Star Wars: Rise Of Skywalker Almost Cut That Big Rey And Kylo Scene

Adam Driver as Kylo Ren blue background Star Wars: The Rise of Skywalker
(Image credit: Lucasfilm)

SPOILERS ahead for Star Wars: The Rise of Skywalker.

Star Wars: The Rise of Skywalker almost cut a major moment between Rey (Daisy Ridley) and Kylo Ren (Adam Driver). I don't mean their battles -- like Cap, they could do that all day. No, I mean that k-i-s-s-i-n-g scene that thrilled Reylo fans (for about three seconds, then they were mad) and sent some others groaning.

It wasn't the most controversial kiss in cinematic history. It may not have even been the most controversial kiss in Episode IX, since those two women we never knew kissed and got some people riled up. But still, it was a definitive statement about dynamic between Rey and Kylo/Ben and there were versions of the film without it. Do you think there would be more or less backlash without that kiss? Or maybe no change? Hard to gauge what casual fans think. Not everyone cares about Rey and Kylo's platonic-or-not relationship.

Kylo Ren/Ben Solo brought Rey back to life and she went in for a kiss. It was either so good or so bad, it killed him. (OK, it wasn't the kiss that killed him -- and I shouldn't just about Ben Solo dying or I'll face this kind of wrath.)

Star Wars: The Rise of Skywalker editor Maryann Brandon has been joining co-writer Chris Terrio and director/co-writer J.J. Abrams in interviews explaining some of the choices made for the film. In the same interview with HuffPost where she talked about fans not needing to know how Palpatine returned, Brandon explained how she and J.J. went back and forth on whether the Rey and Kylo kiss scene should happen.

Maryann Brandon told HuffPost she cut different versions of "should they/shouldn't they."

I always said, ‘The movie will tell us whether they should kiss or not. We will know by the time we get to the end of our process, if it should happen.’ And I felt it should, and [director J.J. Abrams] agreed with me, and other people who saw the film agreed.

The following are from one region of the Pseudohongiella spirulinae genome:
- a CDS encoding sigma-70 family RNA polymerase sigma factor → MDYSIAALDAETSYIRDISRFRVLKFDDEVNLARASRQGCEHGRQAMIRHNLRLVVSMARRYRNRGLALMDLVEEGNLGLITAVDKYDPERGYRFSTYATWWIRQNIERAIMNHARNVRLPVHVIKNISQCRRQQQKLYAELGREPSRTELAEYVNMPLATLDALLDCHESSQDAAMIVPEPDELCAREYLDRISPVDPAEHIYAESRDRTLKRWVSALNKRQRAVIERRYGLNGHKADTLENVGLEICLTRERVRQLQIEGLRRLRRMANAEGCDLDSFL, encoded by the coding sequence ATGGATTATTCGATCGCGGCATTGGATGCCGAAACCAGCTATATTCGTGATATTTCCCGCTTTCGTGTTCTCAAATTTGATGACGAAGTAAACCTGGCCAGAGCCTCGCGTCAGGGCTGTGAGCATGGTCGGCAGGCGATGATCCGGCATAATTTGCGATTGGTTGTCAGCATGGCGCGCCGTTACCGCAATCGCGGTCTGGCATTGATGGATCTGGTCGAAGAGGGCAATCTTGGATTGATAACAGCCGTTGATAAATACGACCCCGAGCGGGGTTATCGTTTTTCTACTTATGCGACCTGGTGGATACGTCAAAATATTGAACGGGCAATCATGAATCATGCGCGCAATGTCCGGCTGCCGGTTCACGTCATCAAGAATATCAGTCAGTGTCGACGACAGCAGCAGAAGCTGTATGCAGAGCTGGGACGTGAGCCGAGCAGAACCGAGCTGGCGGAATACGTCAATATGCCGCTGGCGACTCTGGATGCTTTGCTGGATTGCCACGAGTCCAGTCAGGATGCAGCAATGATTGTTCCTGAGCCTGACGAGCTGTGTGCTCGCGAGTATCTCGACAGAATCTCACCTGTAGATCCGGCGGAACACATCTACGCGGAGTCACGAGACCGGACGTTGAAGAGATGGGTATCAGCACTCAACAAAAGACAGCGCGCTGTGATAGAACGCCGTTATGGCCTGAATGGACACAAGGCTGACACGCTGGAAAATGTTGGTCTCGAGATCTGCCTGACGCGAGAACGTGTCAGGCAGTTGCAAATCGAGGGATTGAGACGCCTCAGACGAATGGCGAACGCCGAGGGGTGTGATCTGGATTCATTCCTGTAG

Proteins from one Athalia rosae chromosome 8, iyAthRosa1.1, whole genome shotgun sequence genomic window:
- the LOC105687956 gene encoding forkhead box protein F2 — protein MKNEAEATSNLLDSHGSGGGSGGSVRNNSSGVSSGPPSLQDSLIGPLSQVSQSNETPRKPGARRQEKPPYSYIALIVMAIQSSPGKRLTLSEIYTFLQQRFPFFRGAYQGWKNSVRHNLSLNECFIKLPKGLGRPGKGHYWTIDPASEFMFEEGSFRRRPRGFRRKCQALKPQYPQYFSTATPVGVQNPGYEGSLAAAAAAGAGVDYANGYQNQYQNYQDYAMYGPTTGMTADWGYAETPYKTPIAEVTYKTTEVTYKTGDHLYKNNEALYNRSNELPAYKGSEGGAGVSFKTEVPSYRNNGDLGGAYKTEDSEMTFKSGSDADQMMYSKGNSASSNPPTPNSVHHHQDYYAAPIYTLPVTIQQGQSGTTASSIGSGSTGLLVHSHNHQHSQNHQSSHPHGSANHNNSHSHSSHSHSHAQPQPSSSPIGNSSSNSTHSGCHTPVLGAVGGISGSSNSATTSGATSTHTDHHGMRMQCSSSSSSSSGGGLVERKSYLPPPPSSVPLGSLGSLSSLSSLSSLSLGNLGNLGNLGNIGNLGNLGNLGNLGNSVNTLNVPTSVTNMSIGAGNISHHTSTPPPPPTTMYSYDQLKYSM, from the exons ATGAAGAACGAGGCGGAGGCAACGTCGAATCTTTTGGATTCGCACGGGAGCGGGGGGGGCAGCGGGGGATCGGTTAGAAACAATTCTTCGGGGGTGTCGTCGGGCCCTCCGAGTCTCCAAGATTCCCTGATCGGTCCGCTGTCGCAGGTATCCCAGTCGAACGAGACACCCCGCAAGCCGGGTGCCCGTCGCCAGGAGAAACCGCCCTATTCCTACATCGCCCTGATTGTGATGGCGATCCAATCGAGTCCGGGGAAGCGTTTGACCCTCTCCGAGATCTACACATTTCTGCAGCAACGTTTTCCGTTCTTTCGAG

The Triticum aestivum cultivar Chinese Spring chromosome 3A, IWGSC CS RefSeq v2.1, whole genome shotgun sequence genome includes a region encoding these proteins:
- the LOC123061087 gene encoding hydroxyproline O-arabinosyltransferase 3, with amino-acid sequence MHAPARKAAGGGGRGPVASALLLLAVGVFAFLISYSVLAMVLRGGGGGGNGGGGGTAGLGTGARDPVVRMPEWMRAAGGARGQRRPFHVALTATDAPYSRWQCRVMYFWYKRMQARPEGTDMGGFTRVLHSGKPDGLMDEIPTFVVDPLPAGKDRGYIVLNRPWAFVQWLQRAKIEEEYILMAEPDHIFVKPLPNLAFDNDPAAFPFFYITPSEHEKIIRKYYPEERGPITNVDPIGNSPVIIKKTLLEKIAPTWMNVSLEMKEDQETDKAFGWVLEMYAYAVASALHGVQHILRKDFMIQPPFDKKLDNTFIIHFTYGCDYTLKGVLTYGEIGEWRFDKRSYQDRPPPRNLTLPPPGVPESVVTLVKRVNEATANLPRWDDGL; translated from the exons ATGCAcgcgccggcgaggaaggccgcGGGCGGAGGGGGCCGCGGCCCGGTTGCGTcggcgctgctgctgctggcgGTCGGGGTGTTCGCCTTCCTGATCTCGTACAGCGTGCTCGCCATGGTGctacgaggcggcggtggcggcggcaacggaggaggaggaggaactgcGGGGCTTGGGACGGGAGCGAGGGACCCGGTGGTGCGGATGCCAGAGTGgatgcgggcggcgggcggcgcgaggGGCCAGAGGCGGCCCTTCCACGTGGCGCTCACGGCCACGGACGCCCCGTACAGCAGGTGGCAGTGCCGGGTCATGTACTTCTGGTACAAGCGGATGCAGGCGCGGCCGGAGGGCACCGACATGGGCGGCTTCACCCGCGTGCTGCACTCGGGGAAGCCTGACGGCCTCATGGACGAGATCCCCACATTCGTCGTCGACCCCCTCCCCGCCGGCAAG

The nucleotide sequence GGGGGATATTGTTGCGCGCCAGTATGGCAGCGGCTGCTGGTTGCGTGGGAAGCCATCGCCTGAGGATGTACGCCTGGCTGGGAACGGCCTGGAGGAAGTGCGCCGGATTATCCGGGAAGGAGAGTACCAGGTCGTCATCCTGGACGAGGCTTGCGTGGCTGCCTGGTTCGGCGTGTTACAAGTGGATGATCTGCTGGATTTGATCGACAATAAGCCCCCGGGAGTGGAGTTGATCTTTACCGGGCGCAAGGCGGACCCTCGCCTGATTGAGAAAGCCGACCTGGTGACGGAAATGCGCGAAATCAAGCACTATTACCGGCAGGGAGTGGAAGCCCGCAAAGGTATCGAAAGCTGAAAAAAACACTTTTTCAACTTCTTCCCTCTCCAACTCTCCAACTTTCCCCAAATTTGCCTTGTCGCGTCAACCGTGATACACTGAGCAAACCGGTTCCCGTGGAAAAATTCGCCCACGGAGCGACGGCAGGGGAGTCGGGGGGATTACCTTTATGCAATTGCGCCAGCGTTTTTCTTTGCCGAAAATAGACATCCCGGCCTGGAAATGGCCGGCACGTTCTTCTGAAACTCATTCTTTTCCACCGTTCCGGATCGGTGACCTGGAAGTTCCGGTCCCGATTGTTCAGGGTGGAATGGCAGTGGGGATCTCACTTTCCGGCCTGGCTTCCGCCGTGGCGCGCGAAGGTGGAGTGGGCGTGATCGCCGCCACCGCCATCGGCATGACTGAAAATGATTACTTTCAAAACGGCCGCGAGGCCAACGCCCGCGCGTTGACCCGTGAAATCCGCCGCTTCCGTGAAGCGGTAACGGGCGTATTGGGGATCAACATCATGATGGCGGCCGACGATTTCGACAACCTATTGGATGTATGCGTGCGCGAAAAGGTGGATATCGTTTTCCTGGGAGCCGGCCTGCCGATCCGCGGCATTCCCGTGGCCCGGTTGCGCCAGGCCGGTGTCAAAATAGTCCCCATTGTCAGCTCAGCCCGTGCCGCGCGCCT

Maryann Brandon singled out the moment Adam Driver smiles as Kylo Ren, noting that it's the first time we get to see him smile across three movies. She loved that, and of course Reylo fans were briefly happy. Brandon said she knew that kiss scene wouldn't please all Star Wars fans.

I know it’s not for everybody. I know there will be people who wish they hadn’t, but this is a film that was never going to please everyone, and I think that the reviews are kind of reflective of that. The things that certain people love, other people hated. And that’s the phenomenon of Star Wars.

Well, that's certainly true. Some fans were wondering if Rey would end up a biological Skywalker as opposed to one by choice. That didn't happen, since she's a Palpatine, although some fans have been trying to use this argument to say the Emperor is Anakin's father and then Rey and Kylo would be blood relations.

There was a video that was working the rounds showing J.J. Abrams talking about how he saw Kylo and Rey as brother and sister, but that was clarified to be Abrams discussing their dynamic in The Force Awakens, before he knew how the relationship would develop.

Not everyone is happy at the idea of Rey and Kylo being romantic; John Boyega upset some fans by pointing out the violence of their relationship, among other things. But that kiss -- plus everything that came before it (wanting to take his hand, etc.) and Rey choosing his family as her own -- was tied to their deep connection. A Force Dyad, for whatever that means.

Maryann Brandon also defended Star Wars: The Rise of Skywalker from complaints about fan service. Not that everything is about complaints -- many, if not most, fans seemed happy with Rise of Skywalker. I do think we have to pick our battles, and we're not all going to agree about the most important ones. That Rey and Kylo kiss, for example, was huge validation for some fans and the characters' entire dynamic would've changed without it. That would mean nothing to some viewers but a great deal to others. A choice was made. Would you have made the same one?

Gina Carbone

Gina grew up in Massachusetts and California in her own version of The Parent Trap. She went to three different middle schools, four high schools, and three universities -- including half a year in Perth, Western Australia. She currently lives in a small town in Maine, the kind Stephen King regularly sets terrible things in, so this may be the last you hear from her.